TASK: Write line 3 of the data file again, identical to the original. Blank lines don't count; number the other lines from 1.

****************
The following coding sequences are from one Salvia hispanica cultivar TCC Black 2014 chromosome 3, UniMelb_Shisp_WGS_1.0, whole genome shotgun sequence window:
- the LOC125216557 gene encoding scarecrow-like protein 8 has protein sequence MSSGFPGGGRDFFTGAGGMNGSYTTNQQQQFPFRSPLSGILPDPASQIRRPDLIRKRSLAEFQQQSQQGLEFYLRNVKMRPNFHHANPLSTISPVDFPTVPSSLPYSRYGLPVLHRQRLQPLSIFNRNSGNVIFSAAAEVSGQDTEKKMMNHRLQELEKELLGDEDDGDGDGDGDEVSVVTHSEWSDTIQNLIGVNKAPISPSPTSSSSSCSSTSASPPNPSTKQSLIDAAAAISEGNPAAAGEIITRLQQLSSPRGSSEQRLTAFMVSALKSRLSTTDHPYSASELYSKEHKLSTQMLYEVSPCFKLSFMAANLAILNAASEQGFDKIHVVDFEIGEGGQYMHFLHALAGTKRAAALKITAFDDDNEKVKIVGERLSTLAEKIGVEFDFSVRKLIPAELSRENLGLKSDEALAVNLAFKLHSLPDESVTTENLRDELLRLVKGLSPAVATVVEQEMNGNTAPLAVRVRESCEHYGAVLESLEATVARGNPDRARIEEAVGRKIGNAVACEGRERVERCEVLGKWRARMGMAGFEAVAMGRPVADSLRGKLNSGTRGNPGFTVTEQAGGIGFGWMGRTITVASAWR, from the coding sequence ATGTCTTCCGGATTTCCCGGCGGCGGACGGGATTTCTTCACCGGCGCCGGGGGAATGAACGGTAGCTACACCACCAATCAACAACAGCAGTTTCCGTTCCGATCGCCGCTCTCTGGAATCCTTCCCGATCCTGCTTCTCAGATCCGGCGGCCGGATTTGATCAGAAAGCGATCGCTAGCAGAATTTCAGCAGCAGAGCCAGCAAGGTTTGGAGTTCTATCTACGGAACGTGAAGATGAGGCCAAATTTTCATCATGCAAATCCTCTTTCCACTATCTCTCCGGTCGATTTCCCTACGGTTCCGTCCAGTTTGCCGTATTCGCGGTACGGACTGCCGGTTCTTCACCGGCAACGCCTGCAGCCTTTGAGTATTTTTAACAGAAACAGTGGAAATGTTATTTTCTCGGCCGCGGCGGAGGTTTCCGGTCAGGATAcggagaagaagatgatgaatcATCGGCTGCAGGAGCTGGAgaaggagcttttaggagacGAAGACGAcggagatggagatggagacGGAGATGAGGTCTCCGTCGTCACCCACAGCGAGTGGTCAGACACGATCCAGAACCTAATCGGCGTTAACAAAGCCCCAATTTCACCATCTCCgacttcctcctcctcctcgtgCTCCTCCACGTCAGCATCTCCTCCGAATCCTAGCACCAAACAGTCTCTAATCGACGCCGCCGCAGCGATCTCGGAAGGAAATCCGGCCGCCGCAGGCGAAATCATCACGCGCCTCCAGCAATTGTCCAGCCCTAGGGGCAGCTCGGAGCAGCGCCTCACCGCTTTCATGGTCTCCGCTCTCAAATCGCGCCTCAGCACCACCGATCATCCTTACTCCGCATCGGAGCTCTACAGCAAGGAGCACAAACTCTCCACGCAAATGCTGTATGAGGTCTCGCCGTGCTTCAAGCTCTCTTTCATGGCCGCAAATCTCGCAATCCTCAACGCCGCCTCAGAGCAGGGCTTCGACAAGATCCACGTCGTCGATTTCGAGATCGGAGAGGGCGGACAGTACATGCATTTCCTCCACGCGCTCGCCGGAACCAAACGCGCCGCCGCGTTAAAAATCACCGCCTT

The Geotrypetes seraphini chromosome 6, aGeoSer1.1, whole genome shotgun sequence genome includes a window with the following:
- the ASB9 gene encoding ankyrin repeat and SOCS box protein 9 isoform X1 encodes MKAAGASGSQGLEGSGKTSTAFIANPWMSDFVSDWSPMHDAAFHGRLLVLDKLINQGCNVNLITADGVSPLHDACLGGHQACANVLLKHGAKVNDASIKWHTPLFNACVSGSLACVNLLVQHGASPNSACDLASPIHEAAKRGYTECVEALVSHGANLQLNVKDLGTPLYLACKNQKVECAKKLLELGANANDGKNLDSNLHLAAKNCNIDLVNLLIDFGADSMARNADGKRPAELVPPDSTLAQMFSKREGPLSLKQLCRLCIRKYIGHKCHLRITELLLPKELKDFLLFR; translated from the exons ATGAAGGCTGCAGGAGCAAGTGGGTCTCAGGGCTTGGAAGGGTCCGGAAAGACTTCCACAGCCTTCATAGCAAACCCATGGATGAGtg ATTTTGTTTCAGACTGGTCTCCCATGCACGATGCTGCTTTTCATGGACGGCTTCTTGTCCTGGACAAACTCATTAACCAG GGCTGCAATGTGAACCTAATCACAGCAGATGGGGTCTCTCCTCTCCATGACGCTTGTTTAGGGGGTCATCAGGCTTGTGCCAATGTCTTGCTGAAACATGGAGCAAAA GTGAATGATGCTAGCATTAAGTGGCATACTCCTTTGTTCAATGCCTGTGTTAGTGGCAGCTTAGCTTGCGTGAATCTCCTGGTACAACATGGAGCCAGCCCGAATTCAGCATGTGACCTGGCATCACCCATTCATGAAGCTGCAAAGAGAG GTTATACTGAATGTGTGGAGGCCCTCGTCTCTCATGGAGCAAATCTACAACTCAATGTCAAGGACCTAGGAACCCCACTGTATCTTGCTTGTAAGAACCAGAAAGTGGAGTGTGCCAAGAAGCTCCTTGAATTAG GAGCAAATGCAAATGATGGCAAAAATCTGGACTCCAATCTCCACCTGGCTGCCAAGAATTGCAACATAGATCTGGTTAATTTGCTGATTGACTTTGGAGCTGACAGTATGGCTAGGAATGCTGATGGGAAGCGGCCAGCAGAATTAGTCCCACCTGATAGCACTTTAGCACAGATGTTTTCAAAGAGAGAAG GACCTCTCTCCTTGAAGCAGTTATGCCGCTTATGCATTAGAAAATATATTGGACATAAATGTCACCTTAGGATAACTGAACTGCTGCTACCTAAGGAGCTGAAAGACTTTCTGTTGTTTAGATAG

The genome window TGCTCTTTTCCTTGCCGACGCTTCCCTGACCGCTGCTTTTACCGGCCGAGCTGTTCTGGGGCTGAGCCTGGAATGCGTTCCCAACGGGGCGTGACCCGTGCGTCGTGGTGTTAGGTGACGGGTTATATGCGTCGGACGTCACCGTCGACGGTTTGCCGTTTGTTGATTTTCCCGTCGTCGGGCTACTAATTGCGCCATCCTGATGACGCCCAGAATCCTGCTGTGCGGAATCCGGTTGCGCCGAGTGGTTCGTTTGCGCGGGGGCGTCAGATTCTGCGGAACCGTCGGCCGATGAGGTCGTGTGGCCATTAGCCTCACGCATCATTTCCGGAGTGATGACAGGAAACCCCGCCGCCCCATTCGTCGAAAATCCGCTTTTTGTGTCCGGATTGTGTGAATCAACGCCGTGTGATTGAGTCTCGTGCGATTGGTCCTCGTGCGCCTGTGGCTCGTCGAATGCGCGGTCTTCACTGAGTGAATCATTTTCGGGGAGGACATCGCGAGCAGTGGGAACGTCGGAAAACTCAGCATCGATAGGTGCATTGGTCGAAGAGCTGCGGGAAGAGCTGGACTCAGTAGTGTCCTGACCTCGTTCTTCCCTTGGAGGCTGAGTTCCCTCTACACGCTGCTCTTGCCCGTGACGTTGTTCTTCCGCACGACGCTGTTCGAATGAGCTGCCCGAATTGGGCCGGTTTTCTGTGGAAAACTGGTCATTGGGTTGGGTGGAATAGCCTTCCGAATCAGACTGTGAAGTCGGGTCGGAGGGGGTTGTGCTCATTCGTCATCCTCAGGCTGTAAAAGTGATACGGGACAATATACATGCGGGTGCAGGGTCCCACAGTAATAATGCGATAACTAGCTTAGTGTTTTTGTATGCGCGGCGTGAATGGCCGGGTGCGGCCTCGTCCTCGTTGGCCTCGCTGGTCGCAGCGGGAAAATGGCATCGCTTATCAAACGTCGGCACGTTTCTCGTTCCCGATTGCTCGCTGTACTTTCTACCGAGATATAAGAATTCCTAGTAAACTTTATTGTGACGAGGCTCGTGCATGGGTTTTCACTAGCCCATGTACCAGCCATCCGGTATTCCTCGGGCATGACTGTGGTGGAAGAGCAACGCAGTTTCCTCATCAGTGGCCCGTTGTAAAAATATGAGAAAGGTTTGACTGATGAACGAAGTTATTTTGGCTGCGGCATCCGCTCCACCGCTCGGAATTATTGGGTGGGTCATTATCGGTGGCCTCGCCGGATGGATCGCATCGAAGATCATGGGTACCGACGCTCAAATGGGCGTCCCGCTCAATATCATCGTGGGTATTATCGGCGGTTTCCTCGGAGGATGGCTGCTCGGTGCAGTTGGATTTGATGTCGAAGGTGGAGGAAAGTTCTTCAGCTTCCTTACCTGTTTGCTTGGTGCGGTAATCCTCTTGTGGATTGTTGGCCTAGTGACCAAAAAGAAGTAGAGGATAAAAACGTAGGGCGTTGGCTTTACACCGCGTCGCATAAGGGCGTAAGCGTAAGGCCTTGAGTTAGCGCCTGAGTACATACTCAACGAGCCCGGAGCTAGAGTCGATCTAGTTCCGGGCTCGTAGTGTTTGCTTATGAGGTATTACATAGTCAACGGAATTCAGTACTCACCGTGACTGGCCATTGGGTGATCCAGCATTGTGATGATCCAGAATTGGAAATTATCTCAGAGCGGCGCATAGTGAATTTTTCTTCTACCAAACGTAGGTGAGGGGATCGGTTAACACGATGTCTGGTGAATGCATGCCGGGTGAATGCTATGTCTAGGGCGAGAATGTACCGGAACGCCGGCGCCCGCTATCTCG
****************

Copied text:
The Geotrypetes seraphini chromosome 6, aGeoSer1.1, whole genome shotgun sequence genome includes a window with the following: